Institutions holding more than one third of Northern Electric's equity are backing attempts by Trafalgar House to relaunch its bid for the electricity firm at £9.50 per share following the lapsing of its £11 offer last week. Trafalgar said that 50 institutions representing 35 per cent of Northern had signed documents in support of a fresh bid, and that others were pressurising Northern's board.
On Friday the board of Northern Electric rejected proposals for a £9.50 offer saying it "seriously undervalues" the company. Trafalgar now plans to ask the Takeover Panel to take the unprecedented step of allowing a new bid to proceed almost immediately without the consent of Northern's board.
Trafalgar will argue with the Panel that the £1.23bn offer of £11 per share had been recommended by Northern and was lapsed only because the electricity industry was plunged into turmoil last week by threats of a clamp-down on prices by the regulator, Professor Stephen Littlechild, which wiped £3.5bn off the value of the sector.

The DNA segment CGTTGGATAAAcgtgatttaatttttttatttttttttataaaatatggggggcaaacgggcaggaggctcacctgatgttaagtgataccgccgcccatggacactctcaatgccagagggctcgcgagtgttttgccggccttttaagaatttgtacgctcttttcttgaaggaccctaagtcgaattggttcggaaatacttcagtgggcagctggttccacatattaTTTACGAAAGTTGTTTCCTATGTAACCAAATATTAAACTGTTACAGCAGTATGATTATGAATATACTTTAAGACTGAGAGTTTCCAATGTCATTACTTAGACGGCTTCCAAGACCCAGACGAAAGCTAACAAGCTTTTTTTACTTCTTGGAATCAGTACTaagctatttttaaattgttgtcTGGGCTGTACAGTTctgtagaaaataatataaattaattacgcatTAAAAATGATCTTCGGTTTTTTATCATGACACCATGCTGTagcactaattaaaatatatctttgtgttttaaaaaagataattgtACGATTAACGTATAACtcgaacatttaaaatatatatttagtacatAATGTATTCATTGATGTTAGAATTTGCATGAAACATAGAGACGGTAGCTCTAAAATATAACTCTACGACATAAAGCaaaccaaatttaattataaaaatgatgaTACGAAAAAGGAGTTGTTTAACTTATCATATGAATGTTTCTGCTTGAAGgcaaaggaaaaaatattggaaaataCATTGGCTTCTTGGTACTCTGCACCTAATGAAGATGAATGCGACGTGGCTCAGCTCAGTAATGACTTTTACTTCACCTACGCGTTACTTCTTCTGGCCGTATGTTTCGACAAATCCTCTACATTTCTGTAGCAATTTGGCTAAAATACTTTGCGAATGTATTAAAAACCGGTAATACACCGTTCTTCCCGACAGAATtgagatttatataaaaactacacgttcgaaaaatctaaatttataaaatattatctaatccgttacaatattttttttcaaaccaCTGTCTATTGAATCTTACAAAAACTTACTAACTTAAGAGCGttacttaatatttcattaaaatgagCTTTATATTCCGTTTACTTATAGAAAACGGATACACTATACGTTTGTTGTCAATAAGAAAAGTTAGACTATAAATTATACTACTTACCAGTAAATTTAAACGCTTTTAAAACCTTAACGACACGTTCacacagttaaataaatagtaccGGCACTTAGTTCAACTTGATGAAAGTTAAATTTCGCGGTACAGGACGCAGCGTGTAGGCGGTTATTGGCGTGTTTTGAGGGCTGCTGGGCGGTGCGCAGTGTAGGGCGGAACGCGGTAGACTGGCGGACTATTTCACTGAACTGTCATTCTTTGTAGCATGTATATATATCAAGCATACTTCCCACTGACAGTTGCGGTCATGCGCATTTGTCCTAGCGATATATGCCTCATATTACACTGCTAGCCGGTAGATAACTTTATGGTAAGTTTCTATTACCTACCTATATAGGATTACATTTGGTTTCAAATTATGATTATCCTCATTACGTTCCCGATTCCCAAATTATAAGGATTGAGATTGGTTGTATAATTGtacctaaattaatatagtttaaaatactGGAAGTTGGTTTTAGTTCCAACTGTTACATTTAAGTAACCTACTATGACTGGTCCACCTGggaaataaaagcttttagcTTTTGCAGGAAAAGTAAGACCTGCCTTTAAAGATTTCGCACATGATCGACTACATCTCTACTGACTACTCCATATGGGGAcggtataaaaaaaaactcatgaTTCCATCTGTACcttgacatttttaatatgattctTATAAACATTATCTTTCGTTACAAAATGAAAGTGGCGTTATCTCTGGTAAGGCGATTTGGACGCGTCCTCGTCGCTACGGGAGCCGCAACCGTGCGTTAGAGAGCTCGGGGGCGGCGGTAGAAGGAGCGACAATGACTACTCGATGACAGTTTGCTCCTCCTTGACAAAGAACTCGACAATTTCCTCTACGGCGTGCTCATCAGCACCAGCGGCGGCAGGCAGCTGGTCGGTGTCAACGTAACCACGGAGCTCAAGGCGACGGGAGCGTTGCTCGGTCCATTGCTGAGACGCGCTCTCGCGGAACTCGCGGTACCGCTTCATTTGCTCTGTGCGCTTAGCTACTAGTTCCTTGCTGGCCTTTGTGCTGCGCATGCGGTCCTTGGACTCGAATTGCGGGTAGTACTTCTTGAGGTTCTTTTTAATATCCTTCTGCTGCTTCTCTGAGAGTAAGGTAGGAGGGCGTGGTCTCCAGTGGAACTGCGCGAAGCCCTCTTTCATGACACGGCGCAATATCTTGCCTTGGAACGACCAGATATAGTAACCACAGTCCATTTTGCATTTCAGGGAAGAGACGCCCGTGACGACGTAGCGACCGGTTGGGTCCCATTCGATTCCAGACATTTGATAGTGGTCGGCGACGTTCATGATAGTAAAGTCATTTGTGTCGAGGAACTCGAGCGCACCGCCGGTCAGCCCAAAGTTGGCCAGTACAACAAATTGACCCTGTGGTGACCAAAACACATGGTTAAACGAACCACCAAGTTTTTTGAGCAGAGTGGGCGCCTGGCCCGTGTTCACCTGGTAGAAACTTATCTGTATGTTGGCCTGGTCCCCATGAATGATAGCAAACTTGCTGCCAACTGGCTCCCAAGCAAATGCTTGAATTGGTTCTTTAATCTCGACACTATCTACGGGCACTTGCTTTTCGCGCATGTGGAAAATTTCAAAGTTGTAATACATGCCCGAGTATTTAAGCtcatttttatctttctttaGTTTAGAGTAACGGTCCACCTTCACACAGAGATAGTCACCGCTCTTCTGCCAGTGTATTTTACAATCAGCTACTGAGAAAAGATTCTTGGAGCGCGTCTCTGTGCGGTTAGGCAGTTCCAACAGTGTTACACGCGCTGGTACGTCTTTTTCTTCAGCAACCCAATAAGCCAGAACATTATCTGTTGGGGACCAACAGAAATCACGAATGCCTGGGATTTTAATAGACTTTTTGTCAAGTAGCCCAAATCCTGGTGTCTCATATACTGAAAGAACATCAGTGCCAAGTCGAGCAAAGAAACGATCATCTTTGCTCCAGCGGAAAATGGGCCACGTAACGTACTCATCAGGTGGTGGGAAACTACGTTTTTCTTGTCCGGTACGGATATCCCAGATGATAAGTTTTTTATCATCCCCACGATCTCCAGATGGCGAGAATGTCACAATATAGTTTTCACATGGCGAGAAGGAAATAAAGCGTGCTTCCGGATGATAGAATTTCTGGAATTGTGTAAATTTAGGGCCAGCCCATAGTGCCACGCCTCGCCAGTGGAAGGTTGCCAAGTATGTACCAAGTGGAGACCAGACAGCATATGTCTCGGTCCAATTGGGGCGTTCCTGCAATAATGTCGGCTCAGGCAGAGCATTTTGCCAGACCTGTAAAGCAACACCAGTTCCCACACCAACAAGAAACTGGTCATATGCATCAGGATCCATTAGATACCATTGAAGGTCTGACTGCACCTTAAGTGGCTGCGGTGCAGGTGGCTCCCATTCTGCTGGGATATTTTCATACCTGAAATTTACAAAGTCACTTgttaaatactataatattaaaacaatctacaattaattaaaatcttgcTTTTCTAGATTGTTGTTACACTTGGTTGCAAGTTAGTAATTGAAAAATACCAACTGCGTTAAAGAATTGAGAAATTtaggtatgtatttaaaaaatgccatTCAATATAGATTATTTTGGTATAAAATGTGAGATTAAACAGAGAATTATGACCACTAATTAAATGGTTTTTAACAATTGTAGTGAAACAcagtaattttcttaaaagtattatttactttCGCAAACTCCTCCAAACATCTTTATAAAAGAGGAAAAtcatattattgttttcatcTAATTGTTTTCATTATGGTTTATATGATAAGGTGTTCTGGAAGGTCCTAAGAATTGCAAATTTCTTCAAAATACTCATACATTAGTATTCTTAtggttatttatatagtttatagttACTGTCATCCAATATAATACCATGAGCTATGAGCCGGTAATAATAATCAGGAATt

A spokesman for Northern said: "The rules are the rules. What they are saying is that they would like to come back again tomorrow with a hostile bid. The rules say that they cannot do that for another 12 months." He added that the Northern board would resist any pressure to consent to the lower bid. The company believes that until Professor Littlechild clarifies his intentions, it has insufficient information to evaluate any bid.
Professor Littlechild will announce on 24 March whether he will go ahead with a new review of electricity distribution prices, agreed with the industry only last August. If, as is widely expected, he proceeds, the results are unlikely to be known until June.
One City analyst said last night: "All this really becomes a sophisticated form of gambling. This Littlechild thing could roll on for six months."
Separately, top executives of the 12 regional companies are attempting to come to agreement on a compromise to put to Professor Littlechild, which could include a promise of £50 customer rebates. However, the City believes that this will not satisfy the regulator. A one-off rebate would not address his concern at the companies' financial strength and their ability to buy back shares and grant shareholders special dividends.Reuse content